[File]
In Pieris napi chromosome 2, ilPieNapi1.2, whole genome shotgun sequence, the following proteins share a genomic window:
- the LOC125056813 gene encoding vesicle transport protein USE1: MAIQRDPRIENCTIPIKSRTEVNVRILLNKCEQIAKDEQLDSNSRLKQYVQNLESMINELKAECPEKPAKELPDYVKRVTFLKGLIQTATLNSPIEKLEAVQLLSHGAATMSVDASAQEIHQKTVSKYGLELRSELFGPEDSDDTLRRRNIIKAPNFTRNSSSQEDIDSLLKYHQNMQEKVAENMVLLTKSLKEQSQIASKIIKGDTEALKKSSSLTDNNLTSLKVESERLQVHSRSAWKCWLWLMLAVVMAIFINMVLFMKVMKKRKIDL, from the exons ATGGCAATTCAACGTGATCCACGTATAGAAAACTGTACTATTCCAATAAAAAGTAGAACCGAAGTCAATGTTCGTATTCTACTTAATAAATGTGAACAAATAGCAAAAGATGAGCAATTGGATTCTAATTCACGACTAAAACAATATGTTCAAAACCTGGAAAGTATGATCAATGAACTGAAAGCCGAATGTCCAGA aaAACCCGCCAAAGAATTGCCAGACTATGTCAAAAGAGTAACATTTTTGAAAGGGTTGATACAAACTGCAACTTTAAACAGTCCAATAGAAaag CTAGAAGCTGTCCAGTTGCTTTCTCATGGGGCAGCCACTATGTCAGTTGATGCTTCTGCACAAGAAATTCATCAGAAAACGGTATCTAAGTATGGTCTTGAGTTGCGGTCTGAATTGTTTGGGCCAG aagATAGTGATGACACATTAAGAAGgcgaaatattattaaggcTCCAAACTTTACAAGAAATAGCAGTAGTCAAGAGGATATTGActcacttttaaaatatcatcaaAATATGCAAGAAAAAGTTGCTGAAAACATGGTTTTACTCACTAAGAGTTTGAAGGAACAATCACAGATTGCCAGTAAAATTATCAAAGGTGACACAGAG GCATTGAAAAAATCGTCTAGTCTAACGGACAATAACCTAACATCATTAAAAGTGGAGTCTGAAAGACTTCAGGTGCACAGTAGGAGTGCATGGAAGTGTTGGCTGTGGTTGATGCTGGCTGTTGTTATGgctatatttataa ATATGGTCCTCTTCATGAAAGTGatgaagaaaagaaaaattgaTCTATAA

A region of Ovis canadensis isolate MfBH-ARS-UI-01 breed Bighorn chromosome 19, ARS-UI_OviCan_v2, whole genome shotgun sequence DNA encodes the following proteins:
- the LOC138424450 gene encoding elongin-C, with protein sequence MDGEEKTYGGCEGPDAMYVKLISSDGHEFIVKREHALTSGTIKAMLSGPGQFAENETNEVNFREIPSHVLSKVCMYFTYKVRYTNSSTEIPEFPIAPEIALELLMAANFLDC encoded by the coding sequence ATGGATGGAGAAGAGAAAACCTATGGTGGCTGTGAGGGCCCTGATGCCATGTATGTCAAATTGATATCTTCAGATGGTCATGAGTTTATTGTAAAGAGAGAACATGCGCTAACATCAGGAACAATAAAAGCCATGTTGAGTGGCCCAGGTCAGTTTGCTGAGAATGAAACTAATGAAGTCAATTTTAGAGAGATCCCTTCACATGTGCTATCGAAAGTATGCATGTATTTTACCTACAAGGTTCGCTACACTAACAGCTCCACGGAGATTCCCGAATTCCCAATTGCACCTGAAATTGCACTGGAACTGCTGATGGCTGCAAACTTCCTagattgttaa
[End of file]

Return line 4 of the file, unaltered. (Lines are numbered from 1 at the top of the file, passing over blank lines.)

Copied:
- the LOC138424450 gene encoding elongin-C, with protein sequence MDGEEKTYGGCEGPDAMYVKLISSDGHEFIVKREHALTSGTIKAMLSGPGQFAENETNEVNFREIPSHVLSKVCMYFTYKVRYTNSSTEIPEFPIAPEIALELLMAANFLDC encoded by the coding sequence ATGGATGGAGAAGAGAAAACCTATGGTGGCTGTGAGGGCCCTGATGCCATGTATGTCAAATTGATATCTTCAGATGGTCATGAGTTTATTGTAAAGAGAGAACATGCGCTAACATCAGGAACAATAAAAGCCATGTTGAGTGGCCCAGGTCAGTTTGCTGAGAATGAAACTAATGAAGTCAATTTTAGAGAGATCCCTTCACATGTGCTATCGAAAGTATGCATGTATTTTACCTACAAGGTTCGCTACACTAACAGCTCCACGGAGATTCCCGAATTCCCAATTGCACCTGAAATTGCACTGGAACTGCTGATGGCTGCAAACTTCCTagattgttaa